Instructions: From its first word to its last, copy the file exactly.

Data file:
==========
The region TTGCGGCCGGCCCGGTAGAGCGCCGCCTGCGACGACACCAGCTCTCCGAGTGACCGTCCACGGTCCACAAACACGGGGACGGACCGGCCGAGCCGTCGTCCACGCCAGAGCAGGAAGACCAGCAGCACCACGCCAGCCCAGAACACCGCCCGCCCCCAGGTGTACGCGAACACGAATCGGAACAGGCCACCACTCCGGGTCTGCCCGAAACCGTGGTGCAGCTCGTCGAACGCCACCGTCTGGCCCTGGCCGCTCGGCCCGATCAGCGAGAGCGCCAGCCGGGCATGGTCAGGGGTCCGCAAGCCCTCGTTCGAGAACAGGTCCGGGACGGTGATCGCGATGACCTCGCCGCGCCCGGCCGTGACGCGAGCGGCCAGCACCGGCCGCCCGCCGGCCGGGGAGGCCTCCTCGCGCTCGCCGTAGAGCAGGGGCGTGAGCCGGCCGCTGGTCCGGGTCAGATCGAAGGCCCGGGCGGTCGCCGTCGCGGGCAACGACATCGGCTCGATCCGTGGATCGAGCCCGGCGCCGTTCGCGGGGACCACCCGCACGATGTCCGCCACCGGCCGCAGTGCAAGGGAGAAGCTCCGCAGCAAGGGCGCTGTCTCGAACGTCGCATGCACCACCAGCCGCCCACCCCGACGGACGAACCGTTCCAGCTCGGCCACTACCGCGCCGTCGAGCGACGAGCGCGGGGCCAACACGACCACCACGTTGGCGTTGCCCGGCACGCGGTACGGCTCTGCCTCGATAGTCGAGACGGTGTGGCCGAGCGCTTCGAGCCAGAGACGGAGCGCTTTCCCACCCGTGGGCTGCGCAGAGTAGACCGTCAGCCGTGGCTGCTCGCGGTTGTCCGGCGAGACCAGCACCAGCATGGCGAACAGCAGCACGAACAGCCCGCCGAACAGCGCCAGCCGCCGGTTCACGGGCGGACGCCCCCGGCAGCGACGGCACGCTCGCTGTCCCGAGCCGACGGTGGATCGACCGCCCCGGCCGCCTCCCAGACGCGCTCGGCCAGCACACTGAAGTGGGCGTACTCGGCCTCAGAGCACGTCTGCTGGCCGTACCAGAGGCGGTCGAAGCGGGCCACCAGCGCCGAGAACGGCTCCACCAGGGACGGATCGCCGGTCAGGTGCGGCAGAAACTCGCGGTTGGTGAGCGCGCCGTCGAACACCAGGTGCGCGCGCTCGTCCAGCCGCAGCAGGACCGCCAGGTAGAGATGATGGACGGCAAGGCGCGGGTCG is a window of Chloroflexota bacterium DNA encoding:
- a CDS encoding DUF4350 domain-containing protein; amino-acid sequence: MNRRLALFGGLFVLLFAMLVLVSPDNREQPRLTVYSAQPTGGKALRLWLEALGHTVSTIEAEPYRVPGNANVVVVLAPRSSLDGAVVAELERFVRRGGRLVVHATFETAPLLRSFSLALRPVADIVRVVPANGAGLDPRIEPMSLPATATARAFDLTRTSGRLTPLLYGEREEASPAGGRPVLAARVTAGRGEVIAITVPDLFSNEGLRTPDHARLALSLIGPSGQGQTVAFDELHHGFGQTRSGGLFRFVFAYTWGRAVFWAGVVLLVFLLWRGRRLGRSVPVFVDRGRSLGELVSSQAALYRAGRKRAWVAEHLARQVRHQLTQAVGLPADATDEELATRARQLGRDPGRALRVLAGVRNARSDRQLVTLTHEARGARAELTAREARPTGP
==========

The region TTGCGGCCGGCCCGGTAGAGCGCCGCCTGCGACGACACCAGCTCTCCGAGTGACCGTCCACGGTCCACAAACACGGGGACGGACCGGCCGAGCCGTCGTCCACGCCAGAGCAGGAAGACCAGCAGCACCACGCCAGCCCAGAACACCGCCCGCCCCCAGGTGTACGCGAACACGAATCGGAACAGGCCACCACTCCGGGTCTGCCCGAAACCGTGGTGCAGCTCGTCGAACGCCACCGTCTGGCCCTGGCCGCTCGGCCCGATCAGCGAGAGCGCCAGCCGGGCATGGTCAGGGGTCCGCAAGCCCTCGTTCGAGAACAGGTCCGGGACGGTGATCGCGATGACCTCGCCGCGCCCGGCCGTGACGCGAGCGGCCAGCACCGGCCGCCCGCCGGCCGGGGAGGCCTCCTCGCGCTCGCCGTAGAGCAGGGGCGTGAGCCGGCCGCTGGTCCGGGTCAGATCGAAGGCCCGGGCGGTCGCCGTCGCGGGCAACGACATCGGCTCGATCCGTGGATCGAGCCCGGCGCCGTTCGCGGGGACCACCCGCACGATGTCCGCCACCGGCCGCAGTGCAAGGGAGAAGCTCCGCAGCAAGGGCGCTGTCTCGAACGTCGCATGCACCACCAGCCGCCCACCCCGACGGACGAACCGTTCCAGCTCGGCCACTACCGCGCCGTCGAGCGACGAGCGCGGGGCCAACACGACCACCACGTTGGCGTTGCCCGGCACGCGGTACGGCTCTGCCTCGATAGTCGAGACGGTGTGGCCGAGCGCTTCGAGCCAGAGACGGAGCGCTTTCCCACCCGTGGGCTGCGCAGAGTAGACCGTCAGCCGTGGCTGCTCGCGGTTGTCCGGCGAGACCAGCACCAGCATGGCGAACAGCAGCACGAACAGCCCGCCGAACAGCGCCAGCCGCCGGTTCACGGGCGGACGCCCCCGGCAGCGACGGCACGCTCGCTGTCCCGAGCCGACGGTGGATCGACCGCCCCGGCCGCCTCCCAGACGCGCTCGGCCAGCACACTGAAGTGGGCGTACTCGGCCTCAGAGCACGTCTGCTGGCCGTACCAGAGGCGGTCGAAGCGGGCCACCAGCGCCGAGAACGGCTCCACCAGGGACGGATCGCCGGTCAGGTGCGGCAGAAACTCGCGGTTGGTGAGCGCGCCGTCGAACACCAGGTGCGCGCGCTCGTCCAGCCGCAGCAGGACCGCCAGGTAGAGATGATGGACGGCAAGGCGCGGGTCG is a window of Chloroflexota bacterium DNA encoding:
- a CDS encoding DUF4350 domain-containing protein; amino-acid sequence: MNRRLALFGGLFVLLFAMLVLVSPDNREQPRLTVYSAQPTGGKALRLWLEALGHTVSTIEAEPYRVPGNANVVVVLAPRSSLDGAVVAELERFVRRGGRLVVHATFETAPLLRSFSLALRPVADIVRVVPANGAGLDPRIEPMSLPATATARAFDLTRTSGRLTPLLYGEREEASPAGGRPVLAARVTAGRGEVIAITVPDLFSNEGLRTPDHARLALSLIGPSGQGQTVAFDELHHGFGQTRSGGLFRFVFAYTWGRAVFWAGVVLLVFLLWRGRRLGRSVPVFVDRGRSLGELVSSQAALYRAGRKRAWVAEHLARQVRHQLTQAVGLPADATDEELATRARQLGRDPGRALRVLAGVRNARSDRQLVTLTHEARGARAELTAREARPTGP